The biggest area of improvement for Baylor in 2013-14 will likely be on the wing, where the Bears have three “inside-outside” players who are capable of playing both on the perimeter and in the paint. Freshman Ishmael Wainwright was the highest-ranked member of the program’s 2013 recruiting class and should contend for a starting spot with the versatile Royce O’Neale, who averaged 11.4 points and 5.5 rebounds for the University of Denver last season. Sophomore Taurean Prince will also be in the mix for playing time.
Although they are both natural small forwards, Ishmael Wainwright and Royce O’Neale can play any position except center. The long and athletic Wainwright is known for his leadership and defensive fire — two things Baylor has lacked. O’Neale was one of the better players in the WAC last season for Denver. His experience may give him an edge. Allerick Freeman is a highly ranked combo guard who initially committed to UCLA.
Factoid: 15–4. Scott Drew since has an 15–4 record in the postseason at Baylor. Under Drew, the Bears have earned three NCAA Tournament bids and made two appearances in the NIT.
Most teams that lose a player of Jackson’s ilk tend to take a step back the following season — especially considering he played the most important position on the court. Baylor, though, returns virtually every other key piece of its roster. The keys for Baylor will be how quickly Chery adapts to the Division I level, the improvement Austin makes on the defensive end and the impact on the wing from Wainwright and/or O’Neale. If those things turn into positives for Baylor, the Bears will be contending for championships much more prestigious than the one they won in 2013.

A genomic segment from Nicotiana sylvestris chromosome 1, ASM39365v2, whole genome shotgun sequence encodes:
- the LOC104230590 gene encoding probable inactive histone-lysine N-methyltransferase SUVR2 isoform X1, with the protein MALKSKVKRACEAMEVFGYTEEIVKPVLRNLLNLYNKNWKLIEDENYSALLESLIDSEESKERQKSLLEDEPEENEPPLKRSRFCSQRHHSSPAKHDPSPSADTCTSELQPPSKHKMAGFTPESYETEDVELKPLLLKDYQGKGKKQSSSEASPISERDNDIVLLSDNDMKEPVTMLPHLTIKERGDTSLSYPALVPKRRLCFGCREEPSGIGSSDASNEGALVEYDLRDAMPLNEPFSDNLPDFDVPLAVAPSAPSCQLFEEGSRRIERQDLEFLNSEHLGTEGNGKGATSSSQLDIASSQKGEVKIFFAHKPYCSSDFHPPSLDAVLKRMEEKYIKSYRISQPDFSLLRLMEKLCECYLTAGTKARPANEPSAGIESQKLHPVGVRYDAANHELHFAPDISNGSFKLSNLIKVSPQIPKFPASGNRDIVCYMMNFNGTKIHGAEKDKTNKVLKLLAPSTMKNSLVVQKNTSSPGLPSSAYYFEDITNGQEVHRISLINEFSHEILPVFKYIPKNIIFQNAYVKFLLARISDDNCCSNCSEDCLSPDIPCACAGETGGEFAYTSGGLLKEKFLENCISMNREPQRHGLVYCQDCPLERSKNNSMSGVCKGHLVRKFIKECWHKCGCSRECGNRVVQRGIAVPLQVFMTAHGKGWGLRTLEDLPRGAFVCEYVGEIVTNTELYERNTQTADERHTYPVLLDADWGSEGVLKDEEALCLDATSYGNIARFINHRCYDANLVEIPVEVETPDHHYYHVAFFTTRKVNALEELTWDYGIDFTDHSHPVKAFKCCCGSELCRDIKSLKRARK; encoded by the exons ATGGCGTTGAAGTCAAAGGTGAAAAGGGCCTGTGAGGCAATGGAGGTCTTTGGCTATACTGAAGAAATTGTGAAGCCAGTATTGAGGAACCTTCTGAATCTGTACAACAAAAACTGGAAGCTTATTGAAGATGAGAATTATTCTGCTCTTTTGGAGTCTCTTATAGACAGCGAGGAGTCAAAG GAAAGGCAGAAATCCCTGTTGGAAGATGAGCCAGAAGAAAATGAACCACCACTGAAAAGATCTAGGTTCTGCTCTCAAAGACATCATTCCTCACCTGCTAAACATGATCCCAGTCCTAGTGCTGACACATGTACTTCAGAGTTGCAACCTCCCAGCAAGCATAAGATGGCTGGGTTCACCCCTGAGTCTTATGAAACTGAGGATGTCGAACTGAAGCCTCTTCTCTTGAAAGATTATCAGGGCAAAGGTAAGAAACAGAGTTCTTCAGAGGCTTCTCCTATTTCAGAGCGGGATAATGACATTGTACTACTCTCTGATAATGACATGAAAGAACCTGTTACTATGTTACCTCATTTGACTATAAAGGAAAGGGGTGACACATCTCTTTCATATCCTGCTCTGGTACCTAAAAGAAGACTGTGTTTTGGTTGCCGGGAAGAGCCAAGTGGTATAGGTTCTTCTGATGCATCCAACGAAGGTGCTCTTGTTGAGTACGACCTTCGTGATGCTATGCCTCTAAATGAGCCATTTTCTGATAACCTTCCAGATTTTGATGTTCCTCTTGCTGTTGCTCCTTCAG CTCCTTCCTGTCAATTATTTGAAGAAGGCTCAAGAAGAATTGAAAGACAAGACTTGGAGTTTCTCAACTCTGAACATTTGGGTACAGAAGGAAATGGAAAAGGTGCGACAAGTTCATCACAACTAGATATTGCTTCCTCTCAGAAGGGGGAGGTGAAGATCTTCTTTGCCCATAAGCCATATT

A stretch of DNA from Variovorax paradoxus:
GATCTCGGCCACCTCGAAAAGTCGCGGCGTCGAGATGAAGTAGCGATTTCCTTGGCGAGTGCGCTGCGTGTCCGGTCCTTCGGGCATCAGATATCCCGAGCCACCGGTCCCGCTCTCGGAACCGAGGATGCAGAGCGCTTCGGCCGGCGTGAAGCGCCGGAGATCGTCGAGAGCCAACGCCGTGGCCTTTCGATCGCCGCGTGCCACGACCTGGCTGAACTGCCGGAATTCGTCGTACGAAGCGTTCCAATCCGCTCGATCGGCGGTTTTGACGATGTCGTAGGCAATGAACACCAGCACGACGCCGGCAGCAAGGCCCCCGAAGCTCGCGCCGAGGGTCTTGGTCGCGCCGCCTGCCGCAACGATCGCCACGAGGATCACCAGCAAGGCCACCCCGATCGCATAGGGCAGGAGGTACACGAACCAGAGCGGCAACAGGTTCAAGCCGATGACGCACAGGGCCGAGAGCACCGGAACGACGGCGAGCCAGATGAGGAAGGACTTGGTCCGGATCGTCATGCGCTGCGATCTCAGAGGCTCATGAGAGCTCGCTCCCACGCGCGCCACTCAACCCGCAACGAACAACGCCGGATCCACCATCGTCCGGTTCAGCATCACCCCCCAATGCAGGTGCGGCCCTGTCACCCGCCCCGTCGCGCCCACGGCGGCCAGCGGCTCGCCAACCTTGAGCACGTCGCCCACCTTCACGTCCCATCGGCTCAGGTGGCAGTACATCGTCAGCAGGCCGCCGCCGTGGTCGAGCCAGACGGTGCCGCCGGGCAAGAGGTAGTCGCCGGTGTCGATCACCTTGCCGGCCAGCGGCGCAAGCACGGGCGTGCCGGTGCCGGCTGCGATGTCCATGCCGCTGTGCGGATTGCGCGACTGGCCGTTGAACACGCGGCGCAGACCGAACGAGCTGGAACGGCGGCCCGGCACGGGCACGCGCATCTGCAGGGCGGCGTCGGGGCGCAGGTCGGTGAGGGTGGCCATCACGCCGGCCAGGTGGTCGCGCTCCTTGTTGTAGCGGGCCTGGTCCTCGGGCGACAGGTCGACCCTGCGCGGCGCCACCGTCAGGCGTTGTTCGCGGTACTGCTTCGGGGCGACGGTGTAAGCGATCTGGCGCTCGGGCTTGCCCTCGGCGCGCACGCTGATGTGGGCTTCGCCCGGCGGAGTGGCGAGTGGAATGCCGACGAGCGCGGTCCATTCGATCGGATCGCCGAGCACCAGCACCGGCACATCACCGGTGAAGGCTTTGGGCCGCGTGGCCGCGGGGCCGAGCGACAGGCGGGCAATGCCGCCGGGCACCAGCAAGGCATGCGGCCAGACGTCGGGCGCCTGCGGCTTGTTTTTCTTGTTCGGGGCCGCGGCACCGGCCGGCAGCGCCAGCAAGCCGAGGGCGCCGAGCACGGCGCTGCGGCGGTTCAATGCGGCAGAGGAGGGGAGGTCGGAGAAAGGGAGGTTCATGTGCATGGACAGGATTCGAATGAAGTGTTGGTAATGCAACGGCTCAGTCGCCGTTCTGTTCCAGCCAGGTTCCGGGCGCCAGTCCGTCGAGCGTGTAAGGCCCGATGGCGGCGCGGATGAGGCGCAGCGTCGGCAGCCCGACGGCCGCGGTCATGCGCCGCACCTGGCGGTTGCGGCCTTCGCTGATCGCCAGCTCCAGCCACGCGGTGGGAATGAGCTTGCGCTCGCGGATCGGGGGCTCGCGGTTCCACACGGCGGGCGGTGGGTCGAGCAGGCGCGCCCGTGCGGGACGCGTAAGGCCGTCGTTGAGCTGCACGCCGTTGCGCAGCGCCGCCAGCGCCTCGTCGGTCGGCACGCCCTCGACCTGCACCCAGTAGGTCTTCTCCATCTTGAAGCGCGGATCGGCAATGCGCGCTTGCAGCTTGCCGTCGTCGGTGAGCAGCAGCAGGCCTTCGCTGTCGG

2013-14 Preseason Top 25
25. Wichita State
Before everyone freaks out, this seems to be a good time to remind people that the top two teams in the first BCS standings have met in the championship just twice since 1998.
That doesn’t mean the odds are in the favor of Oregon and Ohio State, two teams that would like to stake a claim on the final BCS championship game. It just means an Alabama-Florida State matchup, historically speaking, is not likely.
Only in 2011 (Alabama-LSU) and 2005 (Texas-USC) did the Nos. 1 and 2 teams in the first BCS rankings play for a title, and only the Longhorns and Trojans went wire to wire.
The Seminoles’ appearance in the top two was a bit of a surprise, especially given Oregon’s steadfast spot at No. 2 in the coaches’ and Harris polls. Florida State drilled Clemson 51-14 on the road, but ironically the computer rankings — which aren’t permitted to put weight on margin of victory — gave the Noles the boost they needed.
|2. Florida State||3||3||1|
|4. Ohio State||4||4||5|
|10. Texas Tech||9||9||11|
|14. Virginia Tech||19||19||8|